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    Department of Botany I - Plant-Physiology and Biophysics

    Leaf development

    Although successive phenotypic changes are explained by accumulation of mutations, how drastic morphological evolution is attained remains unclear. In the evolution of carnivorous plants, ancestral flat leaves were modified into a complex pitcher shape. To understand the developmental mechanisms of pitcher leaves, we analyzed leaf development of American pitcher plant Sarracenia purpurea. Although such developmental modifications have been believed to be achieved by changes in adaxial-abaxial polarity in early leaf development, the pitcher leaves showed standard expression patterns of adaxial and abaxial marker genes. Instead, pitcher primordia developed through a differently oriented cell division in adaxial tissues. This work provided previously undescribed mechanisms of drastic morphological evolution through tissue-specific changes in cell division orientation.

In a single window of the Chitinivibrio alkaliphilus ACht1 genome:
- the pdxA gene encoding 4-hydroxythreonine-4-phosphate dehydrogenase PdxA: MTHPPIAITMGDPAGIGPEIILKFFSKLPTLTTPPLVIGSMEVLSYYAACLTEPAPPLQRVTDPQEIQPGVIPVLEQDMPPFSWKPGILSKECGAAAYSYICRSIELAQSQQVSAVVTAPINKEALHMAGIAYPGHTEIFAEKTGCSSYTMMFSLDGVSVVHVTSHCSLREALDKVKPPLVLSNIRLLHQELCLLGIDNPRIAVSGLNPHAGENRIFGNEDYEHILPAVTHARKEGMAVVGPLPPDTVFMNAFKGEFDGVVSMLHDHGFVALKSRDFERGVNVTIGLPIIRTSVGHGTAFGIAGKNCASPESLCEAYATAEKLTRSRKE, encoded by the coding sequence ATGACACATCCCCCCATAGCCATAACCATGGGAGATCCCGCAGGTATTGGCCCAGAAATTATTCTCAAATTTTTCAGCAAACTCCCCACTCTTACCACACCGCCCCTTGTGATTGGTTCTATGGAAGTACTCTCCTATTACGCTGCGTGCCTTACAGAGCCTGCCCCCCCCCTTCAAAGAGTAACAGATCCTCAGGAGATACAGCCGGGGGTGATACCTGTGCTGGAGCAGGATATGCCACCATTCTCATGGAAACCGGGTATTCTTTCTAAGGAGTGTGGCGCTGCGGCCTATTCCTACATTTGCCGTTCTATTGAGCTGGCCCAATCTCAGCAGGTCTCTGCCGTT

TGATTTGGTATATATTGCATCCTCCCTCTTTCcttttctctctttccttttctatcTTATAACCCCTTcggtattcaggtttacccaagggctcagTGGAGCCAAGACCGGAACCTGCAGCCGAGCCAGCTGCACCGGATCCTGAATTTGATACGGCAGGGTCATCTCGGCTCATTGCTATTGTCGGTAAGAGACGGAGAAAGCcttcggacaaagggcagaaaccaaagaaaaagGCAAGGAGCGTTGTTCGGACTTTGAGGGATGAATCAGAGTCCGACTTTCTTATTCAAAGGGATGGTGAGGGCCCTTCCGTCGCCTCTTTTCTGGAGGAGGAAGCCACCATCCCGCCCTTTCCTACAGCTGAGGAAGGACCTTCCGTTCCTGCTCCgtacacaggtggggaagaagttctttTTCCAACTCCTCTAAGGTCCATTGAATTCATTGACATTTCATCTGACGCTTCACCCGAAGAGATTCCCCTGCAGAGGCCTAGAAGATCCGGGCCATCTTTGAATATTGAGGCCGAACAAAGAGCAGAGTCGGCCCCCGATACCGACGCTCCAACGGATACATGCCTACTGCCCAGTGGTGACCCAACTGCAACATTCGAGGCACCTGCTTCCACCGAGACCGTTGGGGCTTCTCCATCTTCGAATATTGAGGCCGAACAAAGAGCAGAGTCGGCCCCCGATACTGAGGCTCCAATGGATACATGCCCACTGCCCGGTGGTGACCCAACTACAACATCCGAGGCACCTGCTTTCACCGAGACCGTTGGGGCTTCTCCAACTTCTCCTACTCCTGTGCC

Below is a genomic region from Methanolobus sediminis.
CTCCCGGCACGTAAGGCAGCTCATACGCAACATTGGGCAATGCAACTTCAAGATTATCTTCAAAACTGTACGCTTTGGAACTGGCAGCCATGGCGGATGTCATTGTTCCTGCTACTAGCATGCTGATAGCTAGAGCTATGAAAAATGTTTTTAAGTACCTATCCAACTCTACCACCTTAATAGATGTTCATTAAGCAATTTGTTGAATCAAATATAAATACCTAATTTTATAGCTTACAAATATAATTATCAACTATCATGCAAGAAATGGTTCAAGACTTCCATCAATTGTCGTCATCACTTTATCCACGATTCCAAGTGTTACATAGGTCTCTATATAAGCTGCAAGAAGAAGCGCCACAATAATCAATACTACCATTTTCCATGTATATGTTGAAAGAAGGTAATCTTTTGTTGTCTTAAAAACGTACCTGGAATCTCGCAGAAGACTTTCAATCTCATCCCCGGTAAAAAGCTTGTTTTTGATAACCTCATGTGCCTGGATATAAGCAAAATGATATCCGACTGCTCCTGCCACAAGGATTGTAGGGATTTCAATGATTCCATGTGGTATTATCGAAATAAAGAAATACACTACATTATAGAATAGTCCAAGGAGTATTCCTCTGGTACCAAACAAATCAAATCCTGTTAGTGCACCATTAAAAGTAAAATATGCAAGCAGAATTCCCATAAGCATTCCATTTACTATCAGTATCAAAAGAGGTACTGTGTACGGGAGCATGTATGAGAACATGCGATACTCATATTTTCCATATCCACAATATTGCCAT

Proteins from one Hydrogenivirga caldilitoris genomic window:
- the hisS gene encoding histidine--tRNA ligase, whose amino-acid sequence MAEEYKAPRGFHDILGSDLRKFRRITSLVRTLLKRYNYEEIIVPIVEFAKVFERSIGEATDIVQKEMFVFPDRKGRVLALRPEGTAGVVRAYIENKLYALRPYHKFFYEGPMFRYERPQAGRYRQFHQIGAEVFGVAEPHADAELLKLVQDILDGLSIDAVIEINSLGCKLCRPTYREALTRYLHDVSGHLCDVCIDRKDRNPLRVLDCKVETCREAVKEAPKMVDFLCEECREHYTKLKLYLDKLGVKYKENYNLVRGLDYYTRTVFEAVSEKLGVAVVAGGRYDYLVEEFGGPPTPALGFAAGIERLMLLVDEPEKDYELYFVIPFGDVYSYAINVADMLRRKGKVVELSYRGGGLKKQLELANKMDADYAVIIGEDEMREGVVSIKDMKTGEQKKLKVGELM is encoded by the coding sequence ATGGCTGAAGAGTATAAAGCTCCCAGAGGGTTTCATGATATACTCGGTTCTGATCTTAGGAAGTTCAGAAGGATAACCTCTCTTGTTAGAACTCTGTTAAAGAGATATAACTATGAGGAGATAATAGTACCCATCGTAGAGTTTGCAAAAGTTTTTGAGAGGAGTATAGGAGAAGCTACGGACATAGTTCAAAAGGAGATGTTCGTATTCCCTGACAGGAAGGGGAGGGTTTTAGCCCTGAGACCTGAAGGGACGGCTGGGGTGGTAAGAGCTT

We will tackle this problem also using the Australian pitcher plant Cephalotus follicularis. To find a clue to genetic bases of pitcher leaf evolution, we sequenced the nuclear genome of the Australian pitcher plant Cephalotus follicularis in collaboration with an international team. This plant produces both carnivorous pitcher and non-carnivorous flat leaves, enabling us to deduce the morphological evolution by comparative approaches in a single species. we developed culture methods to control the developmental fates of the two types of leaves and established a gene-silencing method in vivo. Using these newly developed techniques in combination with genomic information, we identified genes that regulate pitcher leaf development, which will be subjected to in-depth characterization.